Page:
There are some items that we see a lot of at Intercept.
There are oodles of lovely cotton shirts suffering from underarm and collar damage. Once the good material is harvested and laundered, there are lots of cool things to be made with them.
A couple of ways that we upcycle them here are these great skirts by Jenny
and with the leftovers from those - baby's bibs, by Anne
If you're local to us and want to try your hand at patchwork, bunting, soft toys or have other ideas for 100% cotton - please contact us, we have enough to share!
We have a survey for people to fill out that would give us a good idea of your fabric needs.
Another of our great rescue stories was invented by Carmen, who saw so many pillows heading for the landfill and felt she had to do something!
(I feel like publishing a media release on how to wash pillows, as I feel people just go out and buy new ones instead. My method is at the end of the post - feel free to copy and share.)
Carmen takes white (damaged) cotton linens and makes them into new covers for the rescued pillow stuffing. She's made over 100 so far! That's a lot of fibre kept out of the landfill, but the other good part is that they are swooped up by families from the facility where we send a lot of rescued clothing and bedding to be distributed to the community.
Some of the pillows are sold in the Whangarei Salvation Army Family Store too, plus some that are remade as cushion inners.
Look what Jenny has made with one of these inners to go in the Intercept shop with delightful rescued vintage table linen.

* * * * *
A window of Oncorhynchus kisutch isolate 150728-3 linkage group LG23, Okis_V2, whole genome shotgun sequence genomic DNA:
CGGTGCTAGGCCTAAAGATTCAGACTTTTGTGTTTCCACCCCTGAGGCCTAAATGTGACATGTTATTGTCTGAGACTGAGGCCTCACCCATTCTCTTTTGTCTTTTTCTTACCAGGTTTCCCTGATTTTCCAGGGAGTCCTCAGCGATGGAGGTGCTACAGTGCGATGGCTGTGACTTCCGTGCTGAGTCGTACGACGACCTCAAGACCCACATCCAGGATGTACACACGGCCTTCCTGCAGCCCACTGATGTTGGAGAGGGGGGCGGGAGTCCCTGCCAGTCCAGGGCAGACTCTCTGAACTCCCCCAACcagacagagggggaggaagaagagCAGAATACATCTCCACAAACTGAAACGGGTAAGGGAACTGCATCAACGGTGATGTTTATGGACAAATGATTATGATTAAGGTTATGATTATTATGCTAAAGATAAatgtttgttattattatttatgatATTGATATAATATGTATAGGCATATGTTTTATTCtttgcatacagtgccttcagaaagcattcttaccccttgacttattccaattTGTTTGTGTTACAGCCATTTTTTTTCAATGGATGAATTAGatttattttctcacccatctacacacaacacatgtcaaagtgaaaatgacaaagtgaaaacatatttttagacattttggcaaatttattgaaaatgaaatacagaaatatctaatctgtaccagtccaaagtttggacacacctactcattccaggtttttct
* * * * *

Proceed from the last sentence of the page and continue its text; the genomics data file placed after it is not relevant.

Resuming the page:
Anne's method of washing pillows
If you have a bath, you can wash several at once, otherwise a large laundry tub or baby's bath will work.
Dissolve approx 1/4 -1 cup of sodium percarbonate in really hot water (amount depends on the size of your tub). This can be bought in bulk from Bin Inn, if you are in NZ. It is an ingredient in nappy soak powders, so you could also use this.
Fill your bath/ tub with enough warm water to cover the pillows, turning them and getting them sodden. Leave them overnight, or at least several hours. Drain, then rinse by covering with cold water and pressing them. Drain and repeat. Leave to drain again and when they are no longer full of water, transfer to your washing machine. Put them on drain and spin, then hang them on your clothesline, out in the sun. Any yellowing and marks will be cleaned up in the sunlight.
As always, if you are in Whangarei, NZ and would like to volunteer with Intercept - we would welcome you, in whatever capacity you might be able to offer your help.